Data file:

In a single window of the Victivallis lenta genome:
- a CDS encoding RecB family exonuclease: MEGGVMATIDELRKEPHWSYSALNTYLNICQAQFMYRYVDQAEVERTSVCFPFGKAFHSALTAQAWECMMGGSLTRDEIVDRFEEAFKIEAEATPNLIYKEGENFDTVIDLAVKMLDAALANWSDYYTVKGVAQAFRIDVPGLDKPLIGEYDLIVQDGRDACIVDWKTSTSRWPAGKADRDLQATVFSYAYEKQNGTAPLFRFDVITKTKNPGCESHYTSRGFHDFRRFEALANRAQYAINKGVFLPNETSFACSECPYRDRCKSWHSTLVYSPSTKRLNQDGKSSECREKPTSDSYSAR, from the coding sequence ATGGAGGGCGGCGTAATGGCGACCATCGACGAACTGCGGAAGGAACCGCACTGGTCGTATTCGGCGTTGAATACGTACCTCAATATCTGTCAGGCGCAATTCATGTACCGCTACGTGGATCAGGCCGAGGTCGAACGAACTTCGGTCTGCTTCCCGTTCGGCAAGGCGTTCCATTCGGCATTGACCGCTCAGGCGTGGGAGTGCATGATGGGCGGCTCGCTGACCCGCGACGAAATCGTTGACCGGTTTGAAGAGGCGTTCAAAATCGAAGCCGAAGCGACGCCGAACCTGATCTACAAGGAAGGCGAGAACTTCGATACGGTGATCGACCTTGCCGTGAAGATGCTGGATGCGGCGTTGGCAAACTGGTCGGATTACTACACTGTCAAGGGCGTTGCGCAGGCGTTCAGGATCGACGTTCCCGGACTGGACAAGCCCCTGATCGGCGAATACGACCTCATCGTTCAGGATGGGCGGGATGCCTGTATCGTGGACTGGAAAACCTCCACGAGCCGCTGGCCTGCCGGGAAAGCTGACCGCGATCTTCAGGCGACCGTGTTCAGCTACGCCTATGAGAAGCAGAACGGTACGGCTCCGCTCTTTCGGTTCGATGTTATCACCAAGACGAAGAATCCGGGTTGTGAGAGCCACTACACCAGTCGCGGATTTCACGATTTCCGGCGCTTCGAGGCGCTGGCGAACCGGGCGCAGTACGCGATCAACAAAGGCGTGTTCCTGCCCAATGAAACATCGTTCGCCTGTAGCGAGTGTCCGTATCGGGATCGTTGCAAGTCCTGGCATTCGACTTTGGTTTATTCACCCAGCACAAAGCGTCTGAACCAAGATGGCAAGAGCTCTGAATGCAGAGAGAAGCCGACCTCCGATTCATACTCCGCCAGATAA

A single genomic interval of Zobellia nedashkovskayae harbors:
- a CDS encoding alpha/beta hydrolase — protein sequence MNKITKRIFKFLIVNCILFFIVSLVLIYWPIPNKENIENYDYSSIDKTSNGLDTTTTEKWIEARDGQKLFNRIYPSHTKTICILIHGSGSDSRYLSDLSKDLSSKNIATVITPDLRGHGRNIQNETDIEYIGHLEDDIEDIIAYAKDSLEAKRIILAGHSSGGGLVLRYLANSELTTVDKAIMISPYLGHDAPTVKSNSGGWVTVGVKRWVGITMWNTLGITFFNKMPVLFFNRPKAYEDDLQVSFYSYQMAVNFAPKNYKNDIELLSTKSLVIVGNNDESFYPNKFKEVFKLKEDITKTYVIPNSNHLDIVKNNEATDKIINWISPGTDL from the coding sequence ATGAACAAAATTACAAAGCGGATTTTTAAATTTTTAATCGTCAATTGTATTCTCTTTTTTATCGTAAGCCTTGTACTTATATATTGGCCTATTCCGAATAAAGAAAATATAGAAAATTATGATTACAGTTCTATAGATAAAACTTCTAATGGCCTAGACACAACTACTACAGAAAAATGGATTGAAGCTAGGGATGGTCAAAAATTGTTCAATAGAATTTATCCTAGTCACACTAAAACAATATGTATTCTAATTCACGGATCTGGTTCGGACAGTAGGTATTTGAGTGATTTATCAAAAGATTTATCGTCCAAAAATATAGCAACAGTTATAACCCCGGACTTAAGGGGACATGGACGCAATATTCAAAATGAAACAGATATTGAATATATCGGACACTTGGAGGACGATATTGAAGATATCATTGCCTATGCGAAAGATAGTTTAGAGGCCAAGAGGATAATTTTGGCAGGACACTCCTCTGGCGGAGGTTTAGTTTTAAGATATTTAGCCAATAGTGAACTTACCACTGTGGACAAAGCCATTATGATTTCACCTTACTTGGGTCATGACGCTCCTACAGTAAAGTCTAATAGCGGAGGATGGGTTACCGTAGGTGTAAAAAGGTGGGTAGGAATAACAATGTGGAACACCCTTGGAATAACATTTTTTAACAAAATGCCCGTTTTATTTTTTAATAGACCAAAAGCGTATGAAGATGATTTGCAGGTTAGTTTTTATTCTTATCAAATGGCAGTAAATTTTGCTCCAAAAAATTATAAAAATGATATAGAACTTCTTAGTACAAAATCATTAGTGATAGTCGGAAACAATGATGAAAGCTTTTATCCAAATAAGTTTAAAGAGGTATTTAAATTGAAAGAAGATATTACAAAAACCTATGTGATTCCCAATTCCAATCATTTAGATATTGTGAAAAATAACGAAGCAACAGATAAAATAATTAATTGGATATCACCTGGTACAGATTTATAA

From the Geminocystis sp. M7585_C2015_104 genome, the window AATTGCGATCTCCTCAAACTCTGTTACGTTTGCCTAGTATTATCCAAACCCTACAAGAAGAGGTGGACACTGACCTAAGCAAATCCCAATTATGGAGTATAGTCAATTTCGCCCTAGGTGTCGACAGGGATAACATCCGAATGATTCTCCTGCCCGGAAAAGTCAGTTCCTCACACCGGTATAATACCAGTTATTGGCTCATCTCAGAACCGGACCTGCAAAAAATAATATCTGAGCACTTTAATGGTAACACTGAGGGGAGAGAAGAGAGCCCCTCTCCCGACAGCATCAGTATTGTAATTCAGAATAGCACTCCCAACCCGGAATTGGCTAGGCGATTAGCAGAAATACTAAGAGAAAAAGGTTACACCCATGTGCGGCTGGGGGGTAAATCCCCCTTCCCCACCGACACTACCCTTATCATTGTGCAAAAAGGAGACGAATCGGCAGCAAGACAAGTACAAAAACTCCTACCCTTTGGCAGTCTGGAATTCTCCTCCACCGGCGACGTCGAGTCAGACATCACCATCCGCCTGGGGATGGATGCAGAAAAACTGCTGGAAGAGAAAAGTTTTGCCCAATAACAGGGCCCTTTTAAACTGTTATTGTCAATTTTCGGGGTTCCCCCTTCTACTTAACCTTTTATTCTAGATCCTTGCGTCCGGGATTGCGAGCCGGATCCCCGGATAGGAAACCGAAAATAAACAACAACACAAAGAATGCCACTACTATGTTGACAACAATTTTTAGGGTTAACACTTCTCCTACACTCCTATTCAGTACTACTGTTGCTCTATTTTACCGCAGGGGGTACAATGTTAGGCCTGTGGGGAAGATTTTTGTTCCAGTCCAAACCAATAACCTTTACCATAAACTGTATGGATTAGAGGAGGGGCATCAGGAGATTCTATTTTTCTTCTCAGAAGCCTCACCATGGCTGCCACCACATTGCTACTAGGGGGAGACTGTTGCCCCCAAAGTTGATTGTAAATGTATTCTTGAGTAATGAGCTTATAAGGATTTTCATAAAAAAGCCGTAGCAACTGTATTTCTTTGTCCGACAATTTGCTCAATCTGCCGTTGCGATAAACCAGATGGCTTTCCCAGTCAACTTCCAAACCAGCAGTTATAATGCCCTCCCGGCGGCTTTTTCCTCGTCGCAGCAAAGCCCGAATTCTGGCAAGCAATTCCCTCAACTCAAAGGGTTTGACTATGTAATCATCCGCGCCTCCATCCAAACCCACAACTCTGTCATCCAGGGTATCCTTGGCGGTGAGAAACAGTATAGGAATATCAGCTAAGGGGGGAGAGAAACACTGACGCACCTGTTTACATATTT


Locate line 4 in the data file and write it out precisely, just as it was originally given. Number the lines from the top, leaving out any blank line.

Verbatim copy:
- a CDS encoding alpha/beta hydrolase — protein sequence MNKITKRIFKFLIVNCILFFIVSLVLIYWPIPNKENIENYDYSSIDKTSNGLDTTTTEKWIEARDGQKLFNRIYPSHTKTICILIHGSGSDSRYLSDLSKDLSSKNIATVITPDLRGHGRNIQNETDIEYIGHLEDDIEDIIAYAKDSLEAKRIILAGHSSGGGLVLRYLANSELTTVDKAIMISPYLGHDAPTVKSNSGGWVTVGVKRWVGITMWNTLGITFFNKMPVLFFNRPKAYEDDLQVSFYSYQMAVNFAPKNYKNDIELLSTKSLVIVGNNDESFYPNKFKEVFKLKEDITKTYVIPNSNHLDIVKNNEATDKIINWISPGTDL from the coding sequence ATGAACAAAATTACAAAGCGGATTTTTAAATTTTTAATCGTCAATTGTATTCTCTTTTTTATCGTAAGCCTTGTACTTATATATTGGCCTATTCCGAATAAAGAAAATATAGAAAATTATGATTACAGTTCTATAGATAAAACTTCTAATGGCCTAGACACAACTACTACAGAAAAATGGATTGAAGCTAGGGATGGTCAAAAATTGTTCAATAGAATTTATCCTAGTCACACTAAAACAATATGTATTCTAATTCACGGATCTGGTTCGGACAGTAGGTATTTGAGTGATTTATCAAAAGATTTATCGTCCAAAAATATAGCAACAGTTATAACCCCGGACTTAAGGGGACATGGACGCAATATTCAAAATGAAACAGATATTGAATATATCGGACACTTGGAGGACGATATTGAAGATATCATTGCCTATGCGAAAGATAGTTTAGAGGCCAAGAGGATAATTTTGGCAGGACACTCCTCTGGCGGAGGTTTAGTTTTAAGATATTTAGCCAATAGTGAACTTACCACTGTGGACAAAGCCATTATGATTTCACCTTACTTGGGTCATGACGCTCCTACAGTAAAGTCTAATAGCGGAGGATGGGTTACCGTAGGTGTAAAAAGGTGGGTAGGAATAACAATGTGGAACACCCTTGGAATAACATTTTTTAACAAAATGCCCGTTTTATTTTTTAATAGACCAAAAGCGTATGAAGATGATTTGCAGGTTAGTTTTTATTCTTATCAAATGGCAGTAAATTTTGCTCCAAAAAATTATAAAAATGATATAGAACTTCTTAGTACAAAATCATTAGTGATAGTCGGAAACAATGATGAAAGCTTTTATCCAAATAAGTTTAAAGAGGTATTTAAATTGAAAGAAGATATTACAAAAACCTATGTGATTCCCAATTCCAATCATTTAGATATTGTGAAAAATAACGAAGCAACAGATAAAATAATTAATTGGATATCACCTGGTACAGATTTATAA